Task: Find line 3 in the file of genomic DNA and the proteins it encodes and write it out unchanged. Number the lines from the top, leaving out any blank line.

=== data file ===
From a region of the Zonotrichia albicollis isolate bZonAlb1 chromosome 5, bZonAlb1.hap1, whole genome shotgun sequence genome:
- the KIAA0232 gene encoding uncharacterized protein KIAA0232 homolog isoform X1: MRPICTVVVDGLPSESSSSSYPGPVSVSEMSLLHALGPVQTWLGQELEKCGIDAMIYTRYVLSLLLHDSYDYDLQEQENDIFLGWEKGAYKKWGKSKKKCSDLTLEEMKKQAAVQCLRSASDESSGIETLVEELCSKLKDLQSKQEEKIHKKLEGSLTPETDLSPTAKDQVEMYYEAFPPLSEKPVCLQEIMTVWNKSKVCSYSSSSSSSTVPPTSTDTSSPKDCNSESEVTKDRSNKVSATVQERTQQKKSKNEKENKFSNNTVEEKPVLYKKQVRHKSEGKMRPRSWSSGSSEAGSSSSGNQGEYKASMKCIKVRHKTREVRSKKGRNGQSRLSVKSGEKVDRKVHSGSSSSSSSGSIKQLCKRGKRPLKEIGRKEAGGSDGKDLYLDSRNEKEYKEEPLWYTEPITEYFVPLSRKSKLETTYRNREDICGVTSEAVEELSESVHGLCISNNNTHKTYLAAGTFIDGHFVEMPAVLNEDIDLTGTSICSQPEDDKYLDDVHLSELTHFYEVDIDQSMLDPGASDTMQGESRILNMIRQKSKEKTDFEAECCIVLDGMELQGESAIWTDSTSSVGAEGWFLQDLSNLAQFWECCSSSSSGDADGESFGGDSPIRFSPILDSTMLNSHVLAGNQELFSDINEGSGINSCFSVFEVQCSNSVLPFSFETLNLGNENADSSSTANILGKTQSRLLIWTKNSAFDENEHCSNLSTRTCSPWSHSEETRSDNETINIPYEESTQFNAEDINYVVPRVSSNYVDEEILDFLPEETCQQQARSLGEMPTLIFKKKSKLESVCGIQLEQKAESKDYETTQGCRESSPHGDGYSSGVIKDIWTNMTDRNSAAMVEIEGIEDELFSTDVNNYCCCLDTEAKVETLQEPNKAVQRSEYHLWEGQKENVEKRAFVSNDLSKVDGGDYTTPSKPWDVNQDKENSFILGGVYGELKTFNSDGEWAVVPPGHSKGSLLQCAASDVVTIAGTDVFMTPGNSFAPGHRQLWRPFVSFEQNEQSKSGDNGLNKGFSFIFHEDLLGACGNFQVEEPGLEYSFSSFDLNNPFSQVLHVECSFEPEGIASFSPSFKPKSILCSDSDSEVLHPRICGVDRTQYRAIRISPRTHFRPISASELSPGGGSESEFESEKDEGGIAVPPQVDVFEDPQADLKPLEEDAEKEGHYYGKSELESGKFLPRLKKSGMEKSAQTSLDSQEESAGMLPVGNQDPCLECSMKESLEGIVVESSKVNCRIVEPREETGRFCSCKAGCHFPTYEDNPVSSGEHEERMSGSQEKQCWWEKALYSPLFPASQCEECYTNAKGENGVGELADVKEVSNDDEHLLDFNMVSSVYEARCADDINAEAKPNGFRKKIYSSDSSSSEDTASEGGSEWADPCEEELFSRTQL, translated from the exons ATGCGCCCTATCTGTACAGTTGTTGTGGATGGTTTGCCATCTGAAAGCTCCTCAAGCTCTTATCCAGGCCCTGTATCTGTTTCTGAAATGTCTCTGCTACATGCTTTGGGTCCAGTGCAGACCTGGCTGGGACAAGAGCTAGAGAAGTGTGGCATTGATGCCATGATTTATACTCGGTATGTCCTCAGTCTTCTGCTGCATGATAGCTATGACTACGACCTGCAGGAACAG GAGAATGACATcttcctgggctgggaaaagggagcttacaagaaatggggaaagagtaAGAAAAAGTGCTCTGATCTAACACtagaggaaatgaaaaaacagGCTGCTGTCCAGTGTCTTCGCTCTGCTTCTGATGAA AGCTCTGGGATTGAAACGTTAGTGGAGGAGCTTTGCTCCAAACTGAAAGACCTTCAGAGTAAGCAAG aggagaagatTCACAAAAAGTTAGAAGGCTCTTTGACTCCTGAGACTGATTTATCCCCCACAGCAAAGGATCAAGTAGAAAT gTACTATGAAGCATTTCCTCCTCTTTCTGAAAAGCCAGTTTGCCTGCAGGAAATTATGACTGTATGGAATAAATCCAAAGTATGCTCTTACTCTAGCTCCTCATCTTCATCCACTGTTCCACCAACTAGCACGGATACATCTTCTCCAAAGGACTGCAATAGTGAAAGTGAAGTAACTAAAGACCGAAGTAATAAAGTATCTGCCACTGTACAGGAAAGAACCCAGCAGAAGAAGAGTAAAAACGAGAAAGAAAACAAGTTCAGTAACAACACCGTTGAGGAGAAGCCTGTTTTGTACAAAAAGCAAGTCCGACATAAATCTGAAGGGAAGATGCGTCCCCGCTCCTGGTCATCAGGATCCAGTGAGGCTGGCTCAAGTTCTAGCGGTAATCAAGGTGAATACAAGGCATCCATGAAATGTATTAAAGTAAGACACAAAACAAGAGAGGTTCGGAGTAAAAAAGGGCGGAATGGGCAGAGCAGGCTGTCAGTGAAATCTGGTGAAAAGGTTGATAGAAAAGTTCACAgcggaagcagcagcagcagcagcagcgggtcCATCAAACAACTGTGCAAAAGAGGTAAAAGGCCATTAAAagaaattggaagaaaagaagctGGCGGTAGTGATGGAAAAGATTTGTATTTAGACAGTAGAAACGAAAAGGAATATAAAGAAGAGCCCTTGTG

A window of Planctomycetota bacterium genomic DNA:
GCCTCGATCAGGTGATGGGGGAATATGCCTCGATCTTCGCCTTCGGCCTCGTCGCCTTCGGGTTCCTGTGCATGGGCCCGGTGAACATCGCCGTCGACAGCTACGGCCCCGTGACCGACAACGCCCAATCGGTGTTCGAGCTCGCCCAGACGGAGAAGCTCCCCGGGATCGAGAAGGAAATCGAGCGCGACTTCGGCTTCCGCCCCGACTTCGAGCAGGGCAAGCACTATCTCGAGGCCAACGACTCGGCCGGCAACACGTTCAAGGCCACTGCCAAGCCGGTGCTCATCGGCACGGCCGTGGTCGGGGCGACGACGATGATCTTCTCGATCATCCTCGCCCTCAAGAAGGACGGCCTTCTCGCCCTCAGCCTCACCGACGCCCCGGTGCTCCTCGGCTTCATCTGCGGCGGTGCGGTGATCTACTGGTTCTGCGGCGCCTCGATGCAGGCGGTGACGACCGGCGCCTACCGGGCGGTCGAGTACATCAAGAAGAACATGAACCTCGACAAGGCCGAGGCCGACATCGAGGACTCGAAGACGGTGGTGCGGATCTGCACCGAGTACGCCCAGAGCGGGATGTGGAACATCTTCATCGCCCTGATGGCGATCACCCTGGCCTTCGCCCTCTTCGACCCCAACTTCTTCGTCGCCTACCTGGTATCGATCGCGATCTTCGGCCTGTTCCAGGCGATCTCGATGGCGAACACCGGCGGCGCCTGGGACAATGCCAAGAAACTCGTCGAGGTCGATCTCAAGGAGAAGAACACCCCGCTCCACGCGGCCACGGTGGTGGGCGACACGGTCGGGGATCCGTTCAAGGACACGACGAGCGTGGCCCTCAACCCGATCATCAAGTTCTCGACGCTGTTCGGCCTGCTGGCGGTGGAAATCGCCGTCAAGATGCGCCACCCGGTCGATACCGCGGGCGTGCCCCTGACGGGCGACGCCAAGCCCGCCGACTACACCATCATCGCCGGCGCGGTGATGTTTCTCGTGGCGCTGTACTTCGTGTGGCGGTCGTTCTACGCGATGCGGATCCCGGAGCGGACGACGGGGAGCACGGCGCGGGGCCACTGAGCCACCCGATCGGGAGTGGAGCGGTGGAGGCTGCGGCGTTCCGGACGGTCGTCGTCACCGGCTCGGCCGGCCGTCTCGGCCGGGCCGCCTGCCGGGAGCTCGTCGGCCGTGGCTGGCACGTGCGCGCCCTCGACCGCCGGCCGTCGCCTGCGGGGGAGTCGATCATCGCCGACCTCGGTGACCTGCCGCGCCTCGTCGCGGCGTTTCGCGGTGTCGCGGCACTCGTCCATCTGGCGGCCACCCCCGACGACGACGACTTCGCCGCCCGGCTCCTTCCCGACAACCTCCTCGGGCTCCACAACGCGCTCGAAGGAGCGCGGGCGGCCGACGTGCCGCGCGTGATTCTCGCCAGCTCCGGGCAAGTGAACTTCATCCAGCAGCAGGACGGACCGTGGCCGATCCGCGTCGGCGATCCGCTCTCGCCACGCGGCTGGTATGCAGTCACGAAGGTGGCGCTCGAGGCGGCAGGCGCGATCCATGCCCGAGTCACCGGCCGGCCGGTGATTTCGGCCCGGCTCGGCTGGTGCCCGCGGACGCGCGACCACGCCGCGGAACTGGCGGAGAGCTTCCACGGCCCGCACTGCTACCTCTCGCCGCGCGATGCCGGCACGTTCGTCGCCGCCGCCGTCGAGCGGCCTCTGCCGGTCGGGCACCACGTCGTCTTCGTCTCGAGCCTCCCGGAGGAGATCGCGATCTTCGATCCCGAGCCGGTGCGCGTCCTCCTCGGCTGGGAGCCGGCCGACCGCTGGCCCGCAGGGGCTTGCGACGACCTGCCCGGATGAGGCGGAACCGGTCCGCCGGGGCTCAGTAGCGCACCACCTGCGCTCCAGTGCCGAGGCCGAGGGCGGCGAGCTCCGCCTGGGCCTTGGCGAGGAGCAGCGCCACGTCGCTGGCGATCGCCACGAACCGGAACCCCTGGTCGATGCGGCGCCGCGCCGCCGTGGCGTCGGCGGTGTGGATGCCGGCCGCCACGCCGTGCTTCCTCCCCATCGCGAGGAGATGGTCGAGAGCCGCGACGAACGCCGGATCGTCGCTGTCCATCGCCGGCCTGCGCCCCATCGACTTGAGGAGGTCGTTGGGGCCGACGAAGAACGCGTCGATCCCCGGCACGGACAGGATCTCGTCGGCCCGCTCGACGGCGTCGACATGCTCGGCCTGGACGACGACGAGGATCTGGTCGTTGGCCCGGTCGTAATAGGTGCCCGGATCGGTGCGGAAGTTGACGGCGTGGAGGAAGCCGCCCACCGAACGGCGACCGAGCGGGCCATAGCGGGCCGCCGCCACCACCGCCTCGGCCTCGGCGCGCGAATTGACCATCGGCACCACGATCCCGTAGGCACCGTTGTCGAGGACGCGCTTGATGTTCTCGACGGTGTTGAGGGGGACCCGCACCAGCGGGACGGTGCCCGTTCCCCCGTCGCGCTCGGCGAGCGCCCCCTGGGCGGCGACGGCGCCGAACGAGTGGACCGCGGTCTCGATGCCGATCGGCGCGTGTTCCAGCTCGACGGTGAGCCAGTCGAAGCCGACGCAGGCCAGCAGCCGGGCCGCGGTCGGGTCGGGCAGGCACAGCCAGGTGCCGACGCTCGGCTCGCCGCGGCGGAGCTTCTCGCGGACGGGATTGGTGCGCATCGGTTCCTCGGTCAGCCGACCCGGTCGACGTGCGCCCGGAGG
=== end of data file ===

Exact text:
A window of Planctomycetota bacterium genomic DNA: